We are expected to know how to tie our own shoes by time we go to kindergarten. In the space of a few months it becomes second nature to us, and most of us never give much thought to tying our shoes again. For most people is an automatic task, just like buckling your seatbelt in a car or brushing your teeth before bed. I know I never thought much about it before I started working as a pedorthist.

Now, every day at work I have to instruct at least one patient on the proper way to tie his or her shoes. And it’s not because they forgot how, it’s because…. (drum roll please)…there is a better way!

Well, actually, there are lots of better ways.  I am not really talking about the huge variety of knots that can be used (but if you are interested, this website is the definitive authority on shoelace tying techniques http://www.fieggen.com/shoelace/knots.htm ).

Even if you think you aren’t interested, you should probably watch this TED talks video that talks about the fact that most of us have been incorrectly tying our shoes all these years:

I am more focused on the configuration of the laces in the shoe.

Part of my job is to advise patients on what shoes they should buy to optimally fit their feet.  My boss and I pour through catalogues, more often than not skimming past the “cool” shoes with all the bells and whistles – towards the “classic” otherwise known as “boring” shoe section, in order to find certain qualities that our patient needs. Some people need extra depth in their footwear so that their shoes can accommodate the super beefy orthotic they have to wear; a lot of people need a really wide toe box or a really narrow heel. Quite often people have feet that are so unusual that nothing is going to fit perfectly right out of the box, and that is where we have to get creative.

We can strategically stretch the shoes in tight places and add padding in loose spots.  And we also teach the patients new ways to tie their shoes. Following are two of the most common shoe fit problems we encounter, and the lacing techniques that can help to solve them.  (Sorry for the slightly wonky pictures – I had to be both my own model and camera man, which is always awkward…)

 

Heel Slipping

This is a major problem. It is very common for people to have to buy a shoe too big for one reason or another. Sometimes they have two different size feet, or they have to buy shoes slightly roomy in order to fit their foot shape. One frequently encountered problem is that person can have a wide foot but a narrow heel. No matter what the cause, heel slipping can be annoying and can cause blisters.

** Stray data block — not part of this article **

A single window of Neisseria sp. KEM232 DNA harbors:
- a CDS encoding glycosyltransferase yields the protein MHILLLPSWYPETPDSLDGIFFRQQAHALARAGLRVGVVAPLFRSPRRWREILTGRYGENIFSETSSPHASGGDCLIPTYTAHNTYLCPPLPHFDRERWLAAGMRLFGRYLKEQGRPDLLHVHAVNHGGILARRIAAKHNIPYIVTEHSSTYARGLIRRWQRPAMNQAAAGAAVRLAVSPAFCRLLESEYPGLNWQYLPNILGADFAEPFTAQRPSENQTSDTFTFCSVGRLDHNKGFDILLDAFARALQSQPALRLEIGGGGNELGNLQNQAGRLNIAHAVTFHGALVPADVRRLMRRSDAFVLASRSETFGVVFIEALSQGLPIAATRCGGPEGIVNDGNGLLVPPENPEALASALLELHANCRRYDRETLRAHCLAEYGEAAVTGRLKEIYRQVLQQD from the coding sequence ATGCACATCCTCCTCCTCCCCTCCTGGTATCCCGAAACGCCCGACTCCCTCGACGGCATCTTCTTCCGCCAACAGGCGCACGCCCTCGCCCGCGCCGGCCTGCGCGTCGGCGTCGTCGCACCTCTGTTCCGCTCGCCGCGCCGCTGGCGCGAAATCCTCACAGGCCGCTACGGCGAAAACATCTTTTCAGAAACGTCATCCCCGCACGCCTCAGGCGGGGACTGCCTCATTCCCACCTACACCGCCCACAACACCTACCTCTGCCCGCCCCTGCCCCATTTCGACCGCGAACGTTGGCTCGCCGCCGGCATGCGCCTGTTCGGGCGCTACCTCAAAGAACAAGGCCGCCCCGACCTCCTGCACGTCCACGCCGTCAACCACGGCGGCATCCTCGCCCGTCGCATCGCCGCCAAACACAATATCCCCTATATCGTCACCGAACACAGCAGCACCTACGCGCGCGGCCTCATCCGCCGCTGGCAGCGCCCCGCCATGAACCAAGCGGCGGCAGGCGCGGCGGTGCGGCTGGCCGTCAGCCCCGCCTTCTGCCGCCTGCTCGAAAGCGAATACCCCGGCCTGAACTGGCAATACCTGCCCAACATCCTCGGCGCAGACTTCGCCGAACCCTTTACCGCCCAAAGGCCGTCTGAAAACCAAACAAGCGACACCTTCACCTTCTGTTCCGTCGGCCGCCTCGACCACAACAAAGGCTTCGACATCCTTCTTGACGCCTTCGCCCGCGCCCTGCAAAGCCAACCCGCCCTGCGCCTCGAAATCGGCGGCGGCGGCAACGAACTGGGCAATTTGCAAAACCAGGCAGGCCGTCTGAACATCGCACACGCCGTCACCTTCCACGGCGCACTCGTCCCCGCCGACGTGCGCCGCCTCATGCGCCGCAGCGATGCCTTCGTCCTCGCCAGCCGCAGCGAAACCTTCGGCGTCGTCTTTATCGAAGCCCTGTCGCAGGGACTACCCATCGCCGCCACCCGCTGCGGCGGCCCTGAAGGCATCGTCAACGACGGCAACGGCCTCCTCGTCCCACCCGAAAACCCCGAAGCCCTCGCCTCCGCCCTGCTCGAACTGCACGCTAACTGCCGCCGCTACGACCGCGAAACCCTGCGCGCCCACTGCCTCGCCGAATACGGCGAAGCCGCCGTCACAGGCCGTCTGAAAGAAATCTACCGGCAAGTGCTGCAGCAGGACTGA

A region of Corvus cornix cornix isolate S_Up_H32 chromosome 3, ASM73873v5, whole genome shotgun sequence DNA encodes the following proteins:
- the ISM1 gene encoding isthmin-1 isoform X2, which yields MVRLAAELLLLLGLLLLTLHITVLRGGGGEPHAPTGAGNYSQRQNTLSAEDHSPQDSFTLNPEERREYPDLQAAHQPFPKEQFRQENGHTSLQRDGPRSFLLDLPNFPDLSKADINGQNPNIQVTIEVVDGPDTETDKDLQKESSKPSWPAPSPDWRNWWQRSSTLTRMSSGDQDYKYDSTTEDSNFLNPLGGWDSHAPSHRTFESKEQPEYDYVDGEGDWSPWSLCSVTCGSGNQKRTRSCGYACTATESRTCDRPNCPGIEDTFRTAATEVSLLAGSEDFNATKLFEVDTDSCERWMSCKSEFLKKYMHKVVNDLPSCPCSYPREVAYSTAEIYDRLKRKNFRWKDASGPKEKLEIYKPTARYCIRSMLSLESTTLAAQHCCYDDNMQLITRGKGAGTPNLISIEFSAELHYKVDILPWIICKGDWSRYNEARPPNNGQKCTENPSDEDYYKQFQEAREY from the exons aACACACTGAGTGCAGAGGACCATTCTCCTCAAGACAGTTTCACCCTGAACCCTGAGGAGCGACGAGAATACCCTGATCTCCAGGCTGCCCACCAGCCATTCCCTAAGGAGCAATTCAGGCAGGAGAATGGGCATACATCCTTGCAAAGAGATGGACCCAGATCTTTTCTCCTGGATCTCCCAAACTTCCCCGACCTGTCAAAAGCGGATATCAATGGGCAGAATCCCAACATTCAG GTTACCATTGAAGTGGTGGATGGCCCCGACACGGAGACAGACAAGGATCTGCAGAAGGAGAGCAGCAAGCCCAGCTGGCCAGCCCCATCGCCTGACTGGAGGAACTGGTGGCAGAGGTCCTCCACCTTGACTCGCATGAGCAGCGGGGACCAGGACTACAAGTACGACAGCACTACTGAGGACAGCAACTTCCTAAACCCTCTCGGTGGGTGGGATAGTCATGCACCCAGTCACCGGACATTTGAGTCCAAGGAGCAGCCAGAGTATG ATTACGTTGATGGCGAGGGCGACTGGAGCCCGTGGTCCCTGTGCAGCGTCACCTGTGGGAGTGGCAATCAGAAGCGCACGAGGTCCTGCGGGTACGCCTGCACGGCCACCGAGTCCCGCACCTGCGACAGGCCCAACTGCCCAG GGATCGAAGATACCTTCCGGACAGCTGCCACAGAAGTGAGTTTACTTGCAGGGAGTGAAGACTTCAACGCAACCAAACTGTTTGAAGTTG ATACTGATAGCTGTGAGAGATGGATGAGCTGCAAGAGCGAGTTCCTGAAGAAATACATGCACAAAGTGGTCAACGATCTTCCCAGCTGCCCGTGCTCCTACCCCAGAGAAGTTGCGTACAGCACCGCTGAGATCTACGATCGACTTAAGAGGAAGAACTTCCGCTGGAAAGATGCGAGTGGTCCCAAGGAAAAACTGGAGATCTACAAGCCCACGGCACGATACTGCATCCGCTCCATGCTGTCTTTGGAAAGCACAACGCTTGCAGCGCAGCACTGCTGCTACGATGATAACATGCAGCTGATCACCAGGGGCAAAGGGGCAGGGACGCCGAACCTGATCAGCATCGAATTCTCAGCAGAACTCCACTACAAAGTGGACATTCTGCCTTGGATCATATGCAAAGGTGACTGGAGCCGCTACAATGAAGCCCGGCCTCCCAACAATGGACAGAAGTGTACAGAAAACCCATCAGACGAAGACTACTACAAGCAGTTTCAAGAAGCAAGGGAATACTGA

You may think that you don’t have a heel slipping problem, but take a look at the back of your shoe.

Do you see any little pills of sock material there? Those little pills are formed by friction so if there are a lot of them, it probably means that your heel has been rubbing up and down as you walk.

The lacing solution for heel slipping is to create Loops at the top of your laces.

Step 1: See that very top lacing hole in your shoe (the one you probably never use) well, insert the lace from that same side into it. Repeat on the other side.

Step 2: There should now be a loop at the top of your shoe on both sides. Stick the end of each shoe lace through the newly formed loop on the opposite side of the shoe

Step 3: In order to tighten your shoe, pull on the ends of your shoe laces in a downward motion until the desired tension is achieved. Then, tie your shoe as usual. You should notice that your shoe laces have formed their own “lock” on either side of your ankle. This will help keep your heel seated in the shoe and should reduce slipping.

Hot Spots

Some people have areas on their feet that are especially sensitive to pressure.  A common place for this to happen is right on the top of the foot about half way between the toes and the ankle. This is where the Tarsal bones are located. The Tarsals are small square-ish bones that fit together like stones in an archway. It is not at all unusual for one or more of these bones to stick out a little bit more than the rest, forming bumps or bulges that tend to be tighter in the shoe. These areas can get sore when a shoe is laced tightly so many people end up tying their shoes too loosely to avoid this problem.

The solution for this problem is to create a Lacing Window.

Step 1: Unlace your shoe until you can see the problem area. Make a mental note of the location of highest spot. (In my case it was just above the second lacing hole.)

Step 2: Lace your shoes up normally until you get to the sore area.

Step 3: When you get to the sore area, avoid crossing the shoe laces to the other side. Instead, insert the lace into the next hole on the same side.

Step 4: Continue lacing and tie as usual. This technique allows your shoe to be tightened above and below the sore area without placing direct pressure across the prominent bones.

Another variation of the lacing window technique is to not use the lacing holes below the sore spot at all. Of course it is always desirable to have as much support around the foot as possible, but there is no rule saying that you must use all the lacing holes in your shoe. If your foot is sore a bit further down, perhaps because of a bunion or an extra wide forefoot, it is perfectly legitimate to skip bottom lace of your shoe.

One last thing to keep in mind is that these lacing techniques can be used in combination and can be adapted endlessly to fit your particular feet. Also, don’t assume that your feet are the same on both sides; you might have to have a lacing window on your right shoe and heel loops on your left shoe.  I know these techniques seem basic (and they are) but they can really make a huge difference when it comes to shoe fit. Try it and see.

Walk well.

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